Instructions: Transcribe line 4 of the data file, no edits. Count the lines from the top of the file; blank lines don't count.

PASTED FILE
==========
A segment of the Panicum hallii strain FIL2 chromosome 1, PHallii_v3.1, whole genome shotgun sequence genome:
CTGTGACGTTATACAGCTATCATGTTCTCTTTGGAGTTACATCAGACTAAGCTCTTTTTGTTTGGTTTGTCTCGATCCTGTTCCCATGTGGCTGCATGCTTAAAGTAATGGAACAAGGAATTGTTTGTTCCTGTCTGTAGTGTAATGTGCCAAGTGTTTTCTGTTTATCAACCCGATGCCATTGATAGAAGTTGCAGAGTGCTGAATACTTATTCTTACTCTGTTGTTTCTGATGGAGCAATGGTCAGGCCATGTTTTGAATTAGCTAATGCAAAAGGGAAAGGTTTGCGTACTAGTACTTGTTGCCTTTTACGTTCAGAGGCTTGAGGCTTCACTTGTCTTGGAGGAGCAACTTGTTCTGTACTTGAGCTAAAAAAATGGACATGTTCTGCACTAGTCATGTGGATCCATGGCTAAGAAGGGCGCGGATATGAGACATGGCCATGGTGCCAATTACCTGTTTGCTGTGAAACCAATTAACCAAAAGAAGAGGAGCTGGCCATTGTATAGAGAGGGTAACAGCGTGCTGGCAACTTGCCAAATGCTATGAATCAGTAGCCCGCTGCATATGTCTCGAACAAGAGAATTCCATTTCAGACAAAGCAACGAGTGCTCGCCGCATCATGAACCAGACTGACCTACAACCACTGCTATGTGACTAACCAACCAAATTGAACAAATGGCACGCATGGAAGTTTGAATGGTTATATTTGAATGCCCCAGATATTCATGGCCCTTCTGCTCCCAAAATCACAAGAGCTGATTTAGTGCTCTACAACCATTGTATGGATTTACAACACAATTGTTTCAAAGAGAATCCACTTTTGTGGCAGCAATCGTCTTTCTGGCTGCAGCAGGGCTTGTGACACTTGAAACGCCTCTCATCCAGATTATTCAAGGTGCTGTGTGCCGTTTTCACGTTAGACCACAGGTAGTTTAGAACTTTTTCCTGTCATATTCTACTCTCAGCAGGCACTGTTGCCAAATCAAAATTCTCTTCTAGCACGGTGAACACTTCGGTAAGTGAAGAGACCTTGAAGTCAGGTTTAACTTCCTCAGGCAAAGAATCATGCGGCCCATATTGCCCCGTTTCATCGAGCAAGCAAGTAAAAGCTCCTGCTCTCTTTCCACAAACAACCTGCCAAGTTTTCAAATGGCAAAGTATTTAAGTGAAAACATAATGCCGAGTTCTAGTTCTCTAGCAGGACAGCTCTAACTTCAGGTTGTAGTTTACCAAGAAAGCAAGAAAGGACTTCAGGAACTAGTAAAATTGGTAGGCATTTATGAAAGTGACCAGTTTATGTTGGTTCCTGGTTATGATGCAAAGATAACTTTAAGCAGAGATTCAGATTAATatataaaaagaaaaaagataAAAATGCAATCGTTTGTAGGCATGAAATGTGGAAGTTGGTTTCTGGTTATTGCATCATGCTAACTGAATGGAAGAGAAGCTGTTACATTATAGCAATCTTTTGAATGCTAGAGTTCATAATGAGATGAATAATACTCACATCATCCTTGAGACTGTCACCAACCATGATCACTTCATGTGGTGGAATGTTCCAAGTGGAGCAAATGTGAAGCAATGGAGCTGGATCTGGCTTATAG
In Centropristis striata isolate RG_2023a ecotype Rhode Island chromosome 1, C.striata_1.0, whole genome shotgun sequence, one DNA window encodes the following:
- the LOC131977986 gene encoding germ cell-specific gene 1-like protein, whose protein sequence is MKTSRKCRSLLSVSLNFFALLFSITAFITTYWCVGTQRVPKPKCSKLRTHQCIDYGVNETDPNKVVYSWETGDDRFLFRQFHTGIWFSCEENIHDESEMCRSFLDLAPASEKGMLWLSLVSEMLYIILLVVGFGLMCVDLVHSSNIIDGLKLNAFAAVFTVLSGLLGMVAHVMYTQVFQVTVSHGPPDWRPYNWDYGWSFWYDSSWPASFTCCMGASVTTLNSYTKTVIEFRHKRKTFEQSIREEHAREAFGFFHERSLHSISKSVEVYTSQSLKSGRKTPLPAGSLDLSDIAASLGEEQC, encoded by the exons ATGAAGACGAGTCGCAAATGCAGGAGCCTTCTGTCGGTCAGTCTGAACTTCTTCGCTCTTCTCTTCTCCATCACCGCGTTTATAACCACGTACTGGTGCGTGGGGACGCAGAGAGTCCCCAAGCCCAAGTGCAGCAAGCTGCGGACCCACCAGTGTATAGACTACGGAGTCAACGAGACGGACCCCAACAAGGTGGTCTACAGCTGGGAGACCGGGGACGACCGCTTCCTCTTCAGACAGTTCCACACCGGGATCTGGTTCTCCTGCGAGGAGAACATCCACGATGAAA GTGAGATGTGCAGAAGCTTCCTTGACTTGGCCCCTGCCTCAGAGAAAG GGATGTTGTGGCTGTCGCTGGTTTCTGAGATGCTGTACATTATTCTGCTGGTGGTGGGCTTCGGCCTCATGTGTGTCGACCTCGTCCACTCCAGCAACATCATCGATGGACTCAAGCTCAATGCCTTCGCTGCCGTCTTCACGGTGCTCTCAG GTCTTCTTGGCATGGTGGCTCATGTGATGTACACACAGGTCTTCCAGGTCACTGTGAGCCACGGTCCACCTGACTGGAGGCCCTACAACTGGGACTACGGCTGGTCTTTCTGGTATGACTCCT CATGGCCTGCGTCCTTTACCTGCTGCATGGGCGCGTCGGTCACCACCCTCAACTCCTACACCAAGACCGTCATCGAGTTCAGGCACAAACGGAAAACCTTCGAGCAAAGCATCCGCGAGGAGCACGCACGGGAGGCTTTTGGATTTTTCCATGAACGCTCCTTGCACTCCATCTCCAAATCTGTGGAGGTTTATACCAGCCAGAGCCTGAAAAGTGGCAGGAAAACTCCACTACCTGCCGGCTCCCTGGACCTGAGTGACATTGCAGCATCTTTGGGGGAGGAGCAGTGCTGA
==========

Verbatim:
- the LOC131977986 gene encoding germ cell-specific gene 1-like protein, whose protein sequence is MKTSRKCRSLLSVSLNFFALLFSITAFITTYWCVGTQRVPKPKCSKLRTHQCIDYGVNETDPNKVVYSWETGDDRFLFRQFHTGIWFSCEENIHDESEMCRSFLDLAPASEKGMLWLSLVSEMLYIILLVVGFGLMCVDLVHSSNIIDGLKLNAFAAVFTVLSGLLGMVAHVMYTQVFQVTVSHGPPDWRPYNWDYGWSFWYDSSWPASFTCCMGASVTTLNSYTKTVIEFRHKRKTFEQSIREEHAREAFGFFHERSLHSISKSVEVYTSQSLKSGRKTPLPAGSLDLSDIAASLGEEQC, encoded by the exons ATGAAGACGAGTCGCAAATGCAGGAGCCTTCTGTCGGTCAGTCTGAACTTCTTCGCTCTTCTCTTCTCCATCACCGCGTTTATAACCACGTACTGGTGCGTGGGGACGCAGAGAGTCCCCAAGCCCAAGTGCAGCAAGCTGCGGACCCACCAGTGTATAGACTACGGAGTCAACGAGACGGACCCCAACAAGGTGGTCTACAGCTGGGAGACCGGGGACGACCGCTTCCTCTTCAGACAGTTCCACACCGGGATCTGGTTCTCCTGCGAGGAGAACATCCACGATGAAA GTGAGATGTGCAGAAGCTTCCTTGACTTGGCCCCTGCCTCAGAGAAAG GGATGTTGTGGCTGTCGCTGGTTTCTGAGATGCTGTACATTATTCTGCTGGTGGTGGGCTTCGGCCTCATGTGTGTCGACCTCGTCCACTCCAGCAACATCATCGATGGACTCAAGCTCAATGCCTTCGCTGCCGTCTTCACGGTGCTCTCAG GTCTTCTTGGCATGGTGGCTCATGTGATGTACACACAGGTCTTCCAGGTCACTGTGAGCCACGGTCCACCTGACTGGAGGCCCTACAACTGGGACTACGGCTGGTCTTTCTGGTATGACTCCT CATGGCCTGCGTCCTTTACCTGCTGCATGGGCGCGTCGGTCACCACCCTCAACTCCTACACCAAGACCGTCATCGAGTTCAGGCACAAACGGAAAACCTTCGAGCAAAGCATCCGCGAGGAGCACGCACGGGAGGCTTTTGGATTTTTCCATGAACGCTCCTTGCACTCCATCTCCAAATCTGTGGAGGTTTATACCAGCCAGAGCCTGAAAAGTGGCAGGAAAACTCCACTACCTGCCGGCTCCCTGGACCTGAGTGACATTGCAGCATCTTTGGGGGAGGAGCAGTGCTGA